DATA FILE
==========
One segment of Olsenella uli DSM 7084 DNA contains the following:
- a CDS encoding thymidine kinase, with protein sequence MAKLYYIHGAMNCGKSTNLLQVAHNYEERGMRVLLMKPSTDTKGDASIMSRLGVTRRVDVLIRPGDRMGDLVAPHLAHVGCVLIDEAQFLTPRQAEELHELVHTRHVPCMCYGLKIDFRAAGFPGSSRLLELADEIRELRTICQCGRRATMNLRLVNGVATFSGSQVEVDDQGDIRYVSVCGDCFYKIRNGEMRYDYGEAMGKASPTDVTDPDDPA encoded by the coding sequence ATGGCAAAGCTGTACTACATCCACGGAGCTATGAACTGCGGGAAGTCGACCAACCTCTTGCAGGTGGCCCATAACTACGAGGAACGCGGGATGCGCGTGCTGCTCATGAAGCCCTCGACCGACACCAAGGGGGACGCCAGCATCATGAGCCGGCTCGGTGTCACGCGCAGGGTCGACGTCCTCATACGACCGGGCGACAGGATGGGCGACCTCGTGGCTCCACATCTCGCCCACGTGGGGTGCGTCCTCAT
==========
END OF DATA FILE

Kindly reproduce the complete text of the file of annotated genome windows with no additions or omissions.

One segment of Olsenella uli DSM 7084 DNA contains the following:
- a CDS encoding thymidine kinase, with protein sequence MAKLYYIHGAMNCGKSTNLLQVAHNYEERGMRVLLMKPSTDTKGDASIMSRLGVTRRVDVLIRPGDRMGDLVAPHLAHVGCVLIDEAQFLTPRQAEELHELVHTRHVPCMCYGLKIDFRAAGFPGSSRLLELADEIRELRTICQCGRRATMNLRLVNGVATFSGSQVEVDDQGDIRYVSVCGDCFYKIRNGEMRYDYGEAMGKASPTDVTDPDDPA encoded by the coding sequence ATGGCAAAGCTGTACTACATCCACGGAGCTATGAACTGCGGGAAGTCGACCAACCTCTTGCAGGTGGCCCATAACTACGAGGAACGCGGGATGCGCGTGCTGCTCATGAAGCCCTCGACCGACACCAAGGGGGACGCCAGCATCATGAGCCGGCTCGGTGTCACGCGCAGGGTCGACGTCCTCATACGACCGGGCGACAGGATGGGCGACCTCGTGGCTCCACATCTCGCCCACGTGGGGTGCGTCCTCAT